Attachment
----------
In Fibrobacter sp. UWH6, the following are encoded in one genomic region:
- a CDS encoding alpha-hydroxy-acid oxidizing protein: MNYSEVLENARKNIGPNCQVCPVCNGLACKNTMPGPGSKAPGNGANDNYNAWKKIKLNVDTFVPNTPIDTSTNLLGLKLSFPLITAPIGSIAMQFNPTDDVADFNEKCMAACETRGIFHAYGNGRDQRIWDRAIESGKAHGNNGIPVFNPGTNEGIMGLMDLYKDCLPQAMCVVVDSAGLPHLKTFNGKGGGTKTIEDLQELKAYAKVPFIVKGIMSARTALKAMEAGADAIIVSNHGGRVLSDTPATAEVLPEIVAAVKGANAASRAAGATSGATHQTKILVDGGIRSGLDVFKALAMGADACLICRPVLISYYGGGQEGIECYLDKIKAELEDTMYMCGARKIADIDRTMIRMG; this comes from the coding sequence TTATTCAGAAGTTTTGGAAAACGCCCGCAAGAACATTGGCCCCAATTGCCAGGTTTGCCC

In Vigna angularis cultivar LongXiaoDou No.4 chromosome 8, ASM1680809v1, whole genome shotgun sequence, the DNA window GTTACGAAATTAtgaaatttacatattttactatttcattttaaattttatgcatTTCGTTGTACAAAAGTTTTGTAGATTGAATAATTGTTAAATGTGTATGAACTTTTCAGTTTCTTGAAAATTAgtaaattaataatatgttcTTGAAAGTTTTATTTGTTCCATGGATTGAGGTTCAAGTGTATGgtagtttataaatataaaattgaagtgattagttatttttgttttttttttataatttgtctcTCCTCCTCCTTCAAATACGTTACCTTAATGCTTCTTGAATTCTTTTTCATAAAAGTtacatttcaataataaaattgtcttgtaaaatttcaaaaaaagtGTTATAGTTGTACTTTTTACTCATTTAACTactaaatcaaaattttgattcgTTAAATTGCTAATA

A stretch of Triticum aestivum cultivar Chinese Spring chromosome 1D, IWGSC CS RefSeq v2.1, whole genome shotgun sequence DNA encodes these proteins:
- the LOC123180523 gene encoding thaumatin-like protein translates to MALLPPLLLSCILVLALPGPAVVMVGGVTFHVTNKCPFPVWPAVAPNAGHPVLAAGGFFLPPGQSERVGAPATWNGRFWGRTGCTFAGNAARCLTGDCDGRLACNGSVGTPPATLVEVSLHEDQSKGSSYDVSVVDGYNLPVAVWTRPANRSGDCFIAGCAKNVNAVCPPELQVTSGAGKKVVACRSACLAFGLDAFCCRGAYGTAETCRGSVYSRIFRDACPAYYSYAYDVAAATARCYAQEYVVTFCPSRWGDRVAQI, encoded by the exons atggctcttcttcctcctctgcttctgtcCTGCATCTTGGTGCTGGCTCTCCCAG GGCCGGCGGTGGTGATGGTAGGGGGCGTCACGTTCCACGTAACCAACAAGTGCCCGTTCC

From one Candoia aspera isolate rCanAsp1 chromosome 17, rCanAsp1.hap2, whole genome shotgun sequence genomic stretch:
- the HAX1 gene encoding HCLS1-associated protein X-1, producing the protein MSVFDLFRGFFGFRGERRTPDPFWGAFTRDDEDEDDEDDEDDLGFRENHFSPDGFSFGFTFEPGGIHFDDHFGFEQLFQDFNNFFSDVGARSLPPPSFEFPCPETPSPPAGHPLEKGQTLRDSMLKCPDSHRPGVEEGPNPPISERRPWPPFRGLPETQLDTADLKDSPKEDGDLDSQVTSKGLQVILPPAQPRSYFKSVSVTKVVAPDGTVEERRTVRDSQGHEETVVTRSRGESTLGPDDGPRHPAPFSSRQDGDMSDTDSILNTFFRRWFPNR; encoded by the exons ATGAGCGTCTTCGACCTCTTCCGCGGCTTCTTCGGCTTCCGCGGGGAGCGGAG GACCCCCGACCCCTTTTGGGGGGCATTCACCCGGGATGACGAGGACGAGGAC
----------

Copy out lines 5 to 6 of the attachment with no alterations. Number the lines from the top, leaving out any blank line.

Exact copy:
- the LOC123180523 gene encoding thaumatin-like protein translates to MALLPPLLLSCILVLALPGPAVVMVGGVTFHVTNKCPFPVWPAVAPNAGHPVLAAGGFFLPPGQSERVGAPATWNGRFWGRTGCTFAGNAARCLTGDCDGRLACNGSVGTPPATLVEVSLHEDQSKGSSYDVSVVDGYNLPVAVWTRPANRSGDCFIAGCAKNVNAVCPPELQVTSGAGKKVVACRSACLAFGLDAFCCRGAYGTAETCRGSVYSRIFRDACPAYYSYAYDVAAATARCYAQEYVVTFCPSRWGDRVAQI, encoded by the exons atggctcttcttcctcctctgcttctgtcCTGCATCTTGGTGCTGGCTCTCCCAG GGCCGGCGGTGGTGATGGTAGGGGGCGTCACGTTCCACGTAACCAACAAGTGCCCGTTCC

From one Candoia aspera isolate rCanAsp1 chromosome 17, rCanAsp1.hap2, whole genome shotgun sequence genomic stretch: